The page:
After beginning a gluten-free diet, individuals with celiac disease frequently gain excessive amounts of weight. Gaining a little weight is normal and healthy, but becoming overweight or obese raises your chance of MASLD and other illnesses.

A lot of packaged gluten-free foods are high in sugar and bad fats. While occasionally consuming these items is acceptable, making whole, unprocessed meals the mainstay of your diet can lower your risk of developing MASLD. For example, consider:
  • lean fish, poultry, and meat
  • eggs
  • beans, seeds, and legumes
  • fruits and vegetables
  • low-fat dairy products
  • some grains or starches, such as quinoa, rice, and flax



FAQs

Is fatty liver related to celiac disease?

According to the study, those with celiac disease had a nearly three-fold increased chance of getting fatty liver disease.

What is stage 4 celiac disease?

Naturally, stage four is the most developed and infrequent. Orlando Gastroenterology Consultants of Central Florida observes that the villi have fully atrophied, or flattened, at this point. The crypts, or hollows, that separate them have also reduced.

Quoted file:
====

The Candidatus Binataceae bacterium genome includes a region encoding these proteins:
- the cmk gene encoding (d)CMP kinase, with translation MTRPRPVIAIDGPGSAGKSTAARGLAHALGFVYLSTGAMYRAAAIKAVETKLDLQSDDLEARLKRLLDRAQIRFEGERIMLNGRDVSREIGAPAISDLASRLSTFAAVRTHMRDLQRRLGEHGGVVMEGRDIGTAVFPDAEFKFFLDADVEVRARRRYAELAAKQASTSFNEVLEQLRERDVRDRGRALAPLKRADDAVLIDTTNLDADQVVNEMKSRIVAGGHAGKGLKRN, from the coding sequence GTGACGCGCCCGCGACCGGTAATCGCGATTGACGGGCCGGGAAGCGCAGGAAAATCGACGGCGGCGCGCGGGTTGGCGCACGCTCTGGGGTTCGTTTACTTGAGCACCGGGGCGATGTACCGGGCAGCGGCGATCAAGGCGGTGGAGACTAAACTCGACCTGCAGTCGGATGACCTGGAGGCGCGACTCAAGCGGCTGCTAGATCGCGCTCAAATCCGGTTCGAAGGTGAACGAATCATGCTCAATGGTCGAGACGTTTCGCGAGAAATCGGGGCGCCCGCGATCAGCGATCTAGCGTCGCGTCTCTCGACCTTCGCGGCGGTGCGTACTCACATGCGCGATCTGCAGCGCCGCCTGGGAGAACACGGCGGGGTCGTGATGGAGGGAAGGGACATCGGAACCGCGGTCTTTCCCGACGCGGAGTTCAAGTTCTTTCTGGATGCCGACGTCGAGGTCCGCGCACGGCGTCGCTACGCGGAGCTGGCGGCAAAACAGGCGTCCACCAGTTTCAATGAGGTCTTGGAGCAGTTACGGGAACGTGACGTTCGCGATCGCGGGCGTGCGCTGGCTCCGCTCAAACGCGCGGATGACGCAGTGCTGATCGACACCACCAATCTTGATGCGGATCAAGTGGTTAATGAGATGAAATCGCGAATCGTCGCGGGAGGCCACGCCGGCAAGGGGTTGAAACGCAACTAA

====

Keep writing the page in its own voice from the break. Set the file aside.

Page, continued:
What triggers celiac disease later in life?

Someone can consume gluten for many years without experiencing any detrimental effects until developing celiac disease later in life. Research indicates that after consuming gluten for a lifetime, the body may reach a breaking point, leading to a change. Additional environmental factors and stress could also contribute to the shift.



Takeaway

It appears that MASLD develops more frequently in celiac disease patients than in non-celiac patients. People who eat a lot of highly processed, high-sugar, high-fat gluten-free meals may be at least somewhat to blame for the connection in terms of excess weight gain.

If you adopt a gluten-free diet, you may be able to lower your risk of developing MASLD by consuming fewer processed gluten-free goods such as cookies and biscuits. Consuming a diet high in whole, unprocessed foods, such as fruits, vegetables, lean meats and fish, is a better option.